NEW YORK – Former President Donald Trump is intensifying his effort to advance the false narrative that his vice president, Mike Pence, could have done something to prevent Joe Biden from taking office.
In a statement on Tuesday, Trump said the committee investigating his role in sparking the violent Jan. 6 insurrection should instead probe “why Mike Pence did not send back the votes for recertification or approval.” In another statement on Sunday, he blasted Pence by falsely claiming that “he could have overturned the Election!”
The vice president does not have the authority to unilaterally overturn the results of an election, and doing so would have amounted to a profound break from precedent and democratic norms in the U.S.
Trump’s escalating rhetoric comes in response to at least two developments on Capitol Hill. He is under growing scrutiny from the committee investigating the insurrection for his role in sparking the attack. And a bipartisan group of lawmakers is pushing changes to the Electoral Count Act to eliminate any ambiguity that a vice president could reject electors to prevent a future president from making the same threats.
Vice presidents play only a ceremonial role in the counting, but Trump has long insisted that Pence could have overturned the election results by sending the results back to state legislatures, falsely citing mass voter fraud. Numerous state and federal election officials, as well as Trump's own attorney general, have said the vote was fair.
The renewed attacks by Trump come as Pence has been traveling the country, visiting early voting states, delivering speeches and hosting fundraisers for midterm candidates as he mulls a run for president in 2024. Pence, unlike some possible contenders, has notably declined to rule out running against Trump, who has been teasing his own comeback campaign.
A Pence spokesperson did not immediately respond to a request for comment on Trump's attacks. Pence will be delivering a speech Friday at the conservative Federalist Society and may respond then.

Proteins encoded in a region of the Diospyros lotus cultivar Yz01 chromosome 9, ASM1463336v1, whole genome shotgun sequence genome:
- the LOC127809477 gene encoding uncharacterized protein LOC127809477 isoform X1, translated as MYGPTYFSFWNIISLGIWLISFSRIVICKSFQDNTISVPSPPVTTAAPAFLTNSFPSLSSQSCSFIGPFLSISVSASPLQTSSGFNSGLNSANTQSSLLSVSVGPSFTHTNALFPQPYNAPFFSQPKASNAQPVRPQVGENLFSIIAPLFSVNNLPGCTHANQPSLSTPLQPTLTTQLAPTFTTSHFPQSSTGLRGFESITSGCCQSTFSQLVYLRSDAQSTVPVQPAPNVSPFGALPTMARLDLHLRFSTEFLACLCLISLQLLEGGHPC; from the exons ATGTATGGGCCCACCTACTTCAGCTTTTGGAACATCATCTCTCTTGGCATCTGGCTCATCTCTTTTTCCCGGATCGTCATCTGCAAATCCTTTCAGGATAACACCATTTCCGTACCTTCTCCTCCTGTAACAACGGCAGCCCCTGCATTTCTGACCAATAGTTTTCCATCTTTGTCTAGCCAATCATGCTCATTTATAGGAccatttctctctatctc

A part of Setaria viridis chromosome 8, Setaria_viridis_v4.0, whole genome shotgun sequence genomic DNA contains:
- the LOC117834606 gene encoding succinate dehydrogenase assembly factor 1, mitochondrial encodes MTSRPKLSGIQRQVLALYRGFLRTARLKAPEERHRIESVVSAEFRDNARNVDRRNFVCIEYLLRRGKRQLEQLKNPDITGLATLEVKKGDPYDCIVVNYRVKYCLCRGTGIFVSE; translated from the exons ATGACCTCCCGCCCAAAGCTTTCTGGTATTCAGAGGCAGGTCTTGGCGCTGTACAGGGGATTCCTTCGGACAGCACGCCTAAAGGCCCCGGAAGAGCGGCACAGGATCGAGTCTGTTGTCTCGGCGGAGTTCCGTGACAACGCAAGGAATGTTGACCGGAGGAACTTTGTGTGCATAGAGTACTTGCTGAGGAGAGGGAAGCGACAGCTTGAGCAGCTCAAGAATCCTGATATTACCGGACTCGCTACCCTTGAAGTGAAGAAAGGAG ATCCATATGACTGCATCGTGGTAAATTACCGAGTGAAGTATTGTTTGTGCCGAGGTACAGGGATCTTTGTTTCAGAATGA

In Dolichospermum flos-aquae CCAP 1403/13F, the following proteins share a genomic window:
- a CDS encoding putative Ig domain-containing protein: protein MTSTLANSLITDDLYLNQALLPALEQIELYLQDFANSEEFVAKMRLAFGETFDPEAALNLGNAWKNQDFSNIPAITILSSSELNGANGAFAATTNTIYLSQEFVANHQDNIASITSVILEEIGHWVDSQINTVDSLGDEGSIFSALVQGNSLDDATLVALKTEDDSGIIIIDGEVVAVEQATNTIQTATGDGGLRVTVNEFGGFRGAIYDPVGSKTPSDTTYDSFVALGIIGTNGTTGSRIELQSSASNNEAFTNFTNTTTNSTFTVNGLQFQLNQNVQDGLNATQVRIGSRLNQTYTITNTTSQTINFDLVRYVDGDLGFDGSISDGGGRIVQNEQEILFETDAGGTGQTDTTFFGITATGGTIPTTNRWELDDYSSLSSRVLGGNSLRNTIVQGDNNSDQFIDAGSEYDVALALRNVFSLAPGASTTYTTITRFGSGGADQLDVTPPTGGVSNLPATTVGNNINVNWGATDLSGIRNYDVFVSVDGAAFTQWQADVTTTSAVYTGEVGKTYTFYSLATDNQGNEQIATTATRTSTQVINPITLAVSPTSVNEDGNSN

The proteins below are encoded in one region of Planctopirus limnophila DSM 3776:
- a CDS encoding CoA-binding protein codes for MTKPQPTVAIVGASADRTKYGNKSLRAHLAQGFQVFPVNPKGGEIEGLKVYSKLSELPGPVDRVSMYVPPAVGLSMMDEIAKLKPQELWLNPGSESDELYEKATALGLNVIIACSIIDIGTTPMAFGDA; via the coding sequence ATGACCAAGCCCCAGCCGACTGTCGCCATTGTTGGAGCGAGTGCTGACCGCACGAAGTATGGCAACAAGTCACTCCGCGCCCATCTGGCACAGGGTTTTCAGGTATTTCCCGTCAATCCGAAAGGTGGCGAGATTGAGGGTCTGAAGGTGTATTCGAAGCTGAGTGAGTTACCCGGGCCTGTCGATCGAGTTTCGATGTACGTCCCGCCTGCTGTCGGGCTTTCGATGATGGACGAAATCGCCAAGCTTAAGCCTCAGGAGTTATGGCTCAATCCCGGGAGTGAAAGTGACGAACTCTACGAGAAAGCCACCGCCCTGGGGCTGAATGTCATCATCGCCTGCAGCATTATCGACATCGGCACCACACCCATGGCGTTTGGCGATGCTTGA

Pence has so far tried to thread a needle on his actions Jan. 6, which continue to enrage large portions of Trump's base. Pence has said he and Trump will likely never see “eye to eye” on what happened that day, when a mob of Trump supporters violently smashed through the U.S. Capitol building, assaulting police officers and hunting down lawmakers, including Pence. But Pence has defended his actions, saying he was abiding by his constitutional role.
Pence said in an interview with Fox News host Jesse Watters last month that he and Trump hadn't spoken since last summer, but insisted that they had “parted amicably.”
“You know, I’ve said many times we — it was difficult, Jan. 6th was difficult. It was a tragic day in the life of the nation. I know I did my duty under the Constitution of the United States. But the president and I sat down in the days that followed that. We spoke about it, talked through it. We parted amicably,” he said.
Democratic Rep. Bennie Thompson of Mississippi, the chair of the Jan. 6 committee, and Democratic Rep. Adam Schiff of California have both said they plan to call Pence to testify as part of their investigation. But it's unclear what Pence will do.
During a trip to New Hampshire in December, Pence declined to say how he would respond, telling The Associated Press that "we’ll evaluate any of those requests as they come.”